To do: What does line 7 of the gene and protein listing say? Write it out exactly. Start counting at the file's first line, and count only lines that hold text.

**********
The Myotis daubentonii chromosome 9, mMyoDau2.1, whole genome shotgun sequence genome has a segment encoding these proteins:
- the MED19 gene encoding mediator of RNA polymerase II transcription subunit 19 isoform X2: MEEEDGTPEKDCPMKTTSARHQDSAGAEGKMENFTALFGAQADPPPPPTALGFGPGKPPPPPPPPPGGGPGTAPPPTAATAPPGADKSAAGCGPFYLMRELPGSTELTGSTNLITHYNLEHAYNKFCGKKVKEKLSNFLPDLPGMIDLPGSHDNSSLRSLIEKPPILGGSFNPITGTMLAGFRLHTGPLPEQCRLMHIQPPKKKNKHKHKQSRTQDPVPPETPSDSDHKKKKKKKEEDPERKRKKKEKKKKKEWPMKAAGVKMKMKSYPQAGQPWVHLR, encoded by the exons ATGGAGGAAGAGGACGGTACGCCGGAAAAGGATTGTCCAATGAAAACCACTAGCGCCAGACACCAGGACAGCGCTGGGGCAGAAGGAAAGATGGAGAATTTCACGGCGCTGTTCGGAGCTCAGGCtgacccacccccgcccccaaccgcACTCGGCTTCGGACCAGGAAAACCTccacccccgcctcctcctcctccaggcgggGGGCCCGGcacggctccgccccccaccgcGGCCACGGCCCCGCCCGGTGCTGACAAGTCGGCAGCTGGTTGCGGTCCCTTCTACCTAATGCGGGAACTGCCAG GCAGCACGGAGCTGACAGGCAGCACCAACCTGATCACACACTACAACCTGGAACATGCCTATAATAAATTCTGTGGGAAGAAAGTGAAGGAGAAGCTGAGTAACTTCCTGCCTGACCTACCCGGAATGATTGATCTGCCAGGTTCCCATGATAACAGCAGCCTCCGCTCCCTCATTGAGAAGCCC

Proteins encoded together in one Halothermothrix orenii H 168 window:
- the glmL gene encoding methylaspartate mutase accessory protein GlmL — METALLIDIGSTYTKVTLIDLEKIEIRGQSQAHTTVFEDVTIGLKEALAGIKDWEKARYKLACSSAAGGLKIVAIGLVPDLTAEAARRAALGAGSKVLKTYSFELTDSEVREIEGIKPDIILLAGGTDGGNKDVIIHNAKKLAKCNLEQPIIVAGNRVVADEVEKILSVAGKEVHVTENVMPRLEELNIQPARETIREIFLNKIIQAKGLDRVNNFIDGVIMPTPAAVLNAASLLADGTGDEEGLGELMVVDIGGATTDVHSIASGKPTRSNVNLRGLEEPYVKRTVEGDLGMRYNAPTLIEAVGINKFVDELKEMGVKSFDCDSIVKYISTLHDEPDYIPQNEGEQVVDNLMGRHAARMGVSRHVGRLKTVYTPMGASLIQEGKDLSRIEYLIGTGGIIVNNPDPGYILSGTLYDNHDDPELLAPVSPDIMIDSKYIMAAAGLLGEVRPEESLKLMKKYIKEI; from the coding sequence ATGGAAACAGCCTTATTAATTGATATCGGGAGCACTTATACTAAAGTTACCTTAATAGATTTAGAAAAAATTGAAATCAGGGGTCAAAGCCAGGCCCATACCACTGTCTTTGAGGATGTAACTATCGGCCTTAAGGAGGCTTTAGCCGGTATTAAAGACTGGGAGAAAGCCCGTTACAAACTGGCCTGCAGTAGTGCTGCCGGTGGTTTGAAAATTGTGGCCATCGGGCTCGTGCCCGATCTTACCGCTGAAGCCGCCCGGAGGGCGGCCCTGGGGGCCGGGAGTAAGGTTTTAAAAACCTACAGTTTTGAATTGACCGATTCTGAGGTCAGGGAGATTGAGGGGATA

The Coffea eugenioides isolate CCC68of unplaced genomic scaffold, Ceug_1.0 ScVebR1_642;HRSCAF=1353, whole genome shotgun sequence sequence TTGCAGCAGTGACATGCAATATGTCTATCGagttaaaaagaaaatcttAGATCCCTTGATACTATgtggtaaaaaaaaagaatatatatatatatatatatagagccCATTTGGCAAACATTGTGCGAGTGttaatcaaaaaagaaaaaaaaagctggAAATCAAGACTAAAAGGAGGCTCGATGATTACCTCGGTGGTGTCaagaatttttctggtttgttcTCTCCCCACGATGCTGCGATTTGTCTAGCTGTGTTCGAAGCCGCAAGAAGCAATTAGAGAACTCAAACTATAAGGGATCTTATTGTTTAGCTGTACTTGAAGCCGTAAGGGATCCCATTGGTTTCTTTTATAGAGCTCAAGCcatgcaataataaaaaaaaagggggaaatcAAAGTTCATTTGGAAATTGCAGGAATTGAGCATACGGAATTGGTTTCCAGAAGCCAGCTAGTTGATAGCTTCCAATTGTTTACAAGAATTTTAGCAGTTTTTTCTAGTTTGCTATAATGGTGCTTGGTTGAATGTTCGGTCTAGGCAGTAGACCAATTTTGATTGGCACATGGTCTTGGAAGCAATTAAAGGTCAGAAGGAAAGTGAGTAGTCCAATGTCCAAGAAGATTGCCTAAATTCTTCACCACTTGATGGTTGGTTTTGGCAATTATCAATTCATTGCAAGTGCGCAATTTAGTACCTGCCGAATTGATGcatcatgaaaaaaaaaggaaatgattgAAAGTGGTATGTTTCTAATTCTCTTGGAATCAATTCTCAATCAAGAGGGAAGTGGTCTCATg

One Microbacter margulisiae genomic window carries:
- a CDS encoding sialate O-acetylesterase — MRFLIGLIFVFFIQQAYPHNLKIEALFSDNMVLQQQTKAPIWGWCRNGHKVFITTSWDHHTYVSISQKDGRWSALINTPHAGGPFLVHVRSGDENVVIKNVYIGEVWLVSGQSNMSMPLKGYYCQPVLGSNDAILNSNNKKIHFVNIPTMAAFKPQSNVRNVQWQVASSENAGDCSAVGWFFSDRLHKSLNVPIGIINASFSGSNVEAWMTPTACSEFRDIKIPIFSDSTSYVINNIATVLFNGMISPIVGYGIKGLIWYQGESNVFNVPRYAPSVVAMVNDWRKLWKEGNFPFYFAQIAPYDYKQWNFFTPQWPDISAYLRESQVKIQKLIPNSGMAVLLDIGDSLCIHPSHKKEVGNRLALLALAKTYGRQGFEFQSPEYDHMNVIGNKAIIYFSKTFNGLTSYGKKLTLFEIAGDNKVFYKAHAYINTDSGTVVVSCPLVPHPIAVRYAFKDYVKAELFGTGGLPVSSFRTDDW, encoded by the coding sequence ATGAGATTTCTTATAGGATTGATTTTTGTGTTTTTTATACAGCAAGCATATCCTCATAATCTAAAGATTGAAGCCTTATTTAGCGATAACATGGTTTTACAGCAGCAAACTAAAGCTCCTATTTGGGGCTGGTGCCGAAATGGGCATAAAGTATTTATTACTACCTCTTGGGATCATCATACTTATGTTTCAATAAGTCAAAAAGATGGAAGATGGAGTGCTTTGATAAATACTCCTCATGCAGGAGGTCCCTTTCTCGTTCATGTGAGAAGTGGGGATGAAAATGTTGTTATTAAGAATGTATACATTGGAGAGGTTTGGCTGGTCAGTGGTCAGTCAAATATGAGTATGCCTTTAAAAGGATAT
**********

- a CDS encoding sialate O-acetylesterase — MRFLIGLIFVFFIQQAYPHNLKIEALFSDNMVLQQQTKAPIWGWCRNGHKVFITTSWDHHTYVSISQKDGRWSALINTPHAGGPFLVHVRSGDENVVIKNVYIGEVWLVSGQSNMSMPLKGYYCQPVLGSNDAILNSNNKKIHFVNIPTMAAFKPQSNVRNVQWQVASSENAGDCSAVGWFFSDRLHKSLNVPIGIINASFSGSNVEAWMTPTACSEFRDIKIPIFSDSTSYVINNIATVLFNGMISPIVGYGIKGLIWYQGESNVFNVPRYAPSVVAMVNDWRKLWKEGNFPFYFAQIAPYDYKQWNFFTPQWPDISAYLRESQVKIQKLIPNSGMAVLLDIGDSLCIHPSHKKEVGNRLALLALAKTYGRQGFEFQSPEYDHMNVIGNKAIIYFSKTFNGLTSYGKKLTLFEIAGDNKVFYKAHAYINTDSGTVVVSCPLVPHPIAVRYAFKDYVKAELFGTGGLPVSSFRTDDW, encoded by the coding sequence ATGAGATTTCTTATAGGATTGATTTTTGTGTTTTTTATACAGCAAGCATATCCTCATAATCTAAAGATTGAAGCCTTATTTAGCGATAACATGGTTTTACAGCAGCAAACTAAAGCTCCTATTTGGGGCTGGTGCCGAAATGGGCATAAAGTATTTATTACTACCTCTTGGGATCATCATACTTATGTTTCAATAAGTCAAAAAGATGGAAGATGGAGTGCTTTGATAAATACTCCTCATGCAGGAGGTCCCTTTCTCGTTCATGTGAGAAGTGGGGATGAAAATGTTGTTATTAAGAATGTATACATTGGAGAGGTTTGGCTGGTCAGTGGTCAGTCAAATATGAGTATGCCTTTAAAAGGATAT